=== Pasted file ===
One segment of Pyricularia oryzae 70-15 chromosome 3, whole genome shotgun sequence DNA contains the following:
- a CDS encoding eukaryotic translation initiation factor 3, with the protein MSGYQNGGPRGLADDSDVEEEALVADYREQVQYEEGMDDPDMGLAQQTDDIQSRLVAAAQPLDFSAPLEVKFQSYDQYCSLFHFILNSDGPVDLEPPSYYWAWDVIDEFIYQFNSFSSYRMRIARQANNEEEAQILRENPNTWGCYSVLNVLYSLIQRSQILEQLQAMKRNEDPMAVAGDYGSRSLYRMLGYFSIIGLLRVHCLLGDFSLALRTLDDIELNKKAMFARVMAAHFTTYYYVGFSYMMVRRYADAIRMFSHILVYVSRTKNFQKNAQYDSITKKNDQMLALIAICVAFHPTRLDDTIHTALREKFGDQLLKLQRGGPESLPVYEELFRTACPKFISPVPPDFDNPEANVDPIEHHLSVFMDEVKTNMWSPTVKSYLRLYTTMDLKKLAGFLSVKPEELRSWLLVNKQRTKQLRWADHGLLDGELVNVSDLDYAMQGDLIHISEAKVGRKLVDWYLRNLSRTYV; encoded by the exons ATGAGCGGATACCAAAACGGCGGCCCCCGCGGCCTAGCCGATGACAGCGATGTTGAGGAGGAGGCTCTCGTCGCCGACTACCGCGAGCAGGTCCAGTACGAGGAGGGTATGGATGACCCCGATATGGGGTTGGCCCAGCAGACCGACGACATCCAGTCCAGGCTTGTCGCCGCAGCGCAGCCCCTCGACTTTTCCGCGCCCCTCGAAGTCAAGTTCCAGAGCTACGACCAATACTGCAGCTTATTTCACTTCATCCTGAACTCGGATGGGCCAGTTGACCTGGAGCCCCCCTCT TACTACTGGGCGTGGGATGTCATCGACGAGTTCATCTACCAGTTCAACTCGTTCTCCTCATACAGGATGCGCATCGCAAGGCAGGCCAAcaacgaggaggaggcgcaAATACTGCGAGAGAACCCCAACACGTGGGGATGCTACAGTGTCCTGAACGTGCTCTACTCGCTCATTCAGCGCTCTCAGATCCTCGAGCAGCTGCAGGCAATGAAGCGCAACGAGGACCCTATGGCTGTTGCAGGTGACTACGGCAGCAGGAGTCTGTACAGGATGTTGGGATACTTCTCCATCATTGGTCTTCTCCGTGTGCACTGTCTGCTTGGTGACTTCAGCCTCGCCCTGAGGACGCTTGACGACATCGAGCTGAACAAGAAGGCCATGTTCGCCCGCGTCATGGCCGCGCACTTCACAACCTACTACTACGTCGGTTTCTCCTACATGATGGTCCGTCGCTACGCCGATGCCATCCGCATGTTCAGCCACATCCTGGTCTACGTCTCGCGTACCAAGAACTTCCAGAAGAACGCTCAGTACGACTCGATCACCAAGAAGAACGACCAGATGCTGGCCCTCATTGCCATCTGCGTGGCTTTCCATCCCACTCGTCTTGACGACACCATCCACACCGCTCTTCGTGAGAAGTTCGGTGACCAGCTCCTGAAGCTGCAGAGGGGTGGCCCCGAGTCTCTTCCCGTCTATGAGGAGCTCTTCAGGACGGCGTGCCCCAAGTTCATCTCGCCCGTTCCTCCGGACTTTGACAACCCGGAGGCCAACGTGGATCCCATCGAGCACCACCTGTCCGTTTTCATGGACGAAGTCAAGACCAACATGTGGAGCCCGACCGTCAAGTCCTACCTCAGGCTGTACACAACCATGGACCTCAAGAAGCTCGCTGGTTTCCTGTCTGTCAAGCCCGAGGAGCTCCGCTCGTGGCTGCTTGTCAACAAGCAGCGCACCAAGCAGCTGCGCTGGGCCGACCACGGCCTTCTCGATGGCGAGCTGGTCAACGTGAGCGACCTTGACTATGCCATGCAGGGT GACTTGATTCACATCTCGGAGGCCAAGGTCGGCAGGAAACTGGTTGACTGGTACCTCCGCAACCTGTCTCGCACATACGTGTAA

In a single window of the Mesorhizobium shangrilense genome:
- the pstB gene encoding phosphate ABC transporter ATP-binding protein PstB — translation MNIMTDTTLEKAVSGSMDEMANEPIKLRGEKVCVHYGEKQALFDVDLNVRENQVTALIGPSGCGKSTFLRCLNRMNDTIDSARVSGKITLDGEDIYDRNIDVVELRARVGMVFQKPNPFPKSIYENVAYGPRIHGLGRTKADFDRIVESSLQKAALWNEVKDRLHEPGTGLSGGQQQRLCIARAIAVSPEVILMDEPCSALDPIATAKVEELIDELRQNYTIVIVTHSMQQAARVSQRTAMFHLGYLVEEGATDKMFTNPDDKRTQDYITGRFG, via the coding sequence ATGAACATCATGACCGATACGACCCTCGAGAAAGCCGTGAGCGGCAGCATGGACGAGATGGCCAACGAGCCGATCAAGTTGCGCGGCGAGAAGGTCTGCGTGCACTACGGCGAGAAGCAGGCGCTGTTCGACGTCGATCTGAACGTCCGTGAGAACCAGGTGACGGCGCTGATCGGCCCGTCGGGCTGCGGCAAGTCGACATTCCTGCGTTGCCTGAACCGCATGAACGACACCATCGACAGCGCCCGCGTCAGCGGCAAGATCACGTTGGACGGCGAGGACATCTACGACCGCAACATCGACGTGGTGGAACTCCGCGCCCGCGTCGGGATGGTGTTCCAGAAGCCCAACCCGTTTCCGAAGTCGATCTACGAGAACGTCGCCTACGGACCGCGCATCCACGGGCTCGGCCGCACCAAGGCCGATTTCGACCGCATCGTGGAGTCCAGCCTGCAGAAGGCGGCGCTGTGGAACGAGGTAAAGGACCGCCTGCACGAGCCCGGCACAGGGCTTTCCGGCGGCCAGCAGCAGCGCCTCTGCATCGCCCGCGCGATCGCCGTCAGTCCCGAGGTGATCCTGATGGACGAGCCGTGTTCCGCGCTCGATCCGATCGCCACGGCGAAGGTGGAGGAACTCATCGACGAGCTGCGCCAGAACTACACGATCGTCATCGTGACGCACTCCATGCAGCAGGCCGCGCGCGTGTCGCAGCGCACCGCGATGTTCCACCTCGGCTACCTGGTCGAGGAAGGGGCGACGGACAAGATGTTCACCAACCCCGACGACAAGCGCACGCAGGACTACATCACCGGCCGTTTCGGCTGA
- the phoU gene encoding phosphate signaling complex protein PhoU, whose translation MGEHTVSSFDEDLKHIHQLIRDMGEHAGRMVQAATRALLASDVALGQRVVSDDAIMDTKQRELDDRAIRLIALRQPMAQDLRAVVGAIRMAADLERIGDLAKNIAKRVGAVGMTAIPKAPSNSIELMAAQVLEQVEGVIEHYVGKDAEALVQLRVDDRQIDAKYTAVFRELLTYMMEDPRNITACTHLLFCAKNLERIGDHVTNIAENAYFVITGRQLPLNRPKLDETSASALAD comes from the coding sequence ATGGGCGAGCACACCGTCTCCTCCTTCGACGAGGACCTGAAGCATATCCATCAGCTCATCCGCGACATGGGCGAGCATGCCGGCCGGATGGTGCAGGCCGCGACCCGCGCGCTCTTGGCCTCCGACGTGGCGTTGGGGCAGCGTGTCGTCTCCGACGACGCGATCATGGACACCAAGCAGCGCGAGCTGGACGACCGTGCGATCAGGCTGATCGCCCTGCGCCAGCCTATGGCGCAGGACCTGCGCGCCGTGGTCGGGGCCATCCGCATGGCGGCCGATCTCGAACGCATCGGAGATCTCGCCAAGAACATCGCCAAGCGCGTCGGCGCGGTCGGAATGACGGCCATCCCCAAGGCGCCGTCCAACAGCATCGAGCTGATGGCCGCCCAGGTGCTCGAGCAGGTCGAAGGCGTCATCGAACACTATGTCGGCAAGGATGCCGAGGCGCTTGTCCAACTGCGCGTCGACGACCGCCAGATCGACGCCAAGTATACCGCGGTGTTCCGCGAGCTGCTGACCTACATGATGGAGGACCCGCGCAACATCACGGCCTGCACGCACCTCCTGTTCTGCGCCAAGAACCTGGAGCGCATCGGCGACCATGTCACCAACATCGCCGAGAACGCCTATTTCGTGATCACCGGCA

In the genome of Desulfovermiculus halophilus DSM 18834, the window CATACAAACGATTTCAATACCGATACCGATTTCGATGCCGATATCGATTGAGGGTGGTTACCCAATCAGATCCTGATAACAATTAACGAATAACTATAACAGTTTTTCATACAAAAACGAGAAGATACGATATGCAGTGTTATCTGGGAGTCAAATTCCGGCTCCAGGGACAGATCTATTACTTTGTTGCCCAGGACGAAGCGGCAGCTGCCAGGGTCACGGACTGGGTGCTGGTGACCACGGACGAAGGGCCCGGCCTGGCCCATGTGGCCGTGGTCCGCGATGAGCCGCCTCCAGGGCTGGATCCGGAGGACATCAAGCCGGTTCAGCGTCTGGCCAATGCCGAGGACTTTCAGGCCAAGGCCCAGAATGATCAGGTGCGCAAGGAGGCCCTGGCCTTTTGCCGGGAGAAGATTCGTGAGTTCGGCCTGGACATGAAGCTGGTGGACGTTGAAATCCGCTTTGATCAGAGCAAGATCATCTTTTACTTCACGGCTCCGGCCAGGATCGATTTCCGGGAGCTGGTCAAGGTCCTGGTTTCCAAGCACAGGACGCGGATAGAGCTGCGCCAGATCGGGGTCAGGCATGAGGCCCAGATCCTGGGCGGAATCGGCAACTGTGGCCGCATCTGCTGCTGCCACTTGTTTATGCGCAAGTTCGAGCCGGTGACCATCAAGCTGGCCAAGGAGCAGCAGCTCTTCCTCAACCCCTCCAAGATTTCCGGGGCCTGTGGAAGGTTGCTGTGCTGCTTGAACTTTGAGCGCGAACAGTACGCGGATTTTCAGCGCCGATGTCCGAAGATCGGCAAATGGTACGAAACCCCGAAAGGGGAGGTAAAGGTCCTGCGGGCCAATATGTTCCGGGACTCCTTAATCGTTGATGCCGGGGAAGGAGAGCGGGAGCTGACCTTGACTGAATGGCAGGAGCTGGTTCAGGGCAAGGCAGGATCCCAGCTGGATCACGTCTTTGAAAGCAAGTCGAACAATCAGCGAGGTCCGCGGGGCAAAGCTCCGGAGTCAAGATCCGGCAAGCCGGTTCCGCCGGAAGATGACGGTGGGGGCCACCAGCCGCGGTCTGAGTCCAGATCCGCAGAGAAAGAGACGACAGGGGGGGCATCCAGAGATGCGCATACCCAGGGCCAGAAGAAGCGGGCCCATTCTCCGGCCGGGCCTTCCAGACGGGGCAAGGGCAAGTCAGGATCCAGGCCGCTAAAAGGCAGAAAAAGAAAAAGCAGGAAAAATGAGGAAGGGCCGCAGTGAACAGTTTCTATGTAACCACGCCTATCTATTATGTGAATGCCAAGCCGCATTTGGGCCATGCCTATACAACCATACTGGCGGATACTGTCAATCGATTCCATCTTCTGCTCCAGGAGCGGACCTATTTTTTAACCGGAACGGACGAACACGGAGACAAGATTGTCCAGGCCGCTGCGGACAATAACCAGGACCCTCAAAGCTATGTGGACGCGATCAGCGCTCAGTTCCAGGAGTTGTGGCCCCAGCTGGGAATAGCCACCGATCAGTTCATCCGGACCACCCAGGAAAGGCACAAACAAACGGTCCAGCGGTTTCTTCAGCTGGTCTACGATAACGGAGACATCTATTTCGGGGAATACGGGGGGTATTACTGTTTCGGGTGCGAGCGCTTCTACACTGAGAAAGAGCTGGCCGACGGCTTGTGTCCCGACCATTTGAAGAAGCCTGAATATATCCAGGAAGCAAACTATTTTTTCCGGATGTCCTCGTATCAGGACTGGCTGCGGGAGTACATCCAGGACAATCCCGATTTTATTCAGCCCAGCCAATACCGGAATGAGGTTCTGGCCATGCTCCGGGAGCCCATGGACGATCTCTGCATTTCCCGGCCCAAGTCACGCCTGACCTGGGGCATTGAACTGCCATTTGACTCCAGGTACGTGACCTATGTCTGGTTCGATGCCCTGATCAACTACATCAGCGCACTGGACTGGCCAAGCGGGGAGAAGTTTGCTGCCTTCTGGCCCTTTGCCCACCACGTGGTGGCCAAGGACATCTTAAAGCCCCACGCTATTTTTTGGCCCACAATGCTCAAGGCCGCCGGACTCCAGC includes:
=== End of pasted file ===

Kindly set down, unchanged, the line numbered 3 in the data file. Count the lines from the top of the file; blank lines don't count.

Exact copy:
In a single window of the Mesorhizobium shangrilense genome: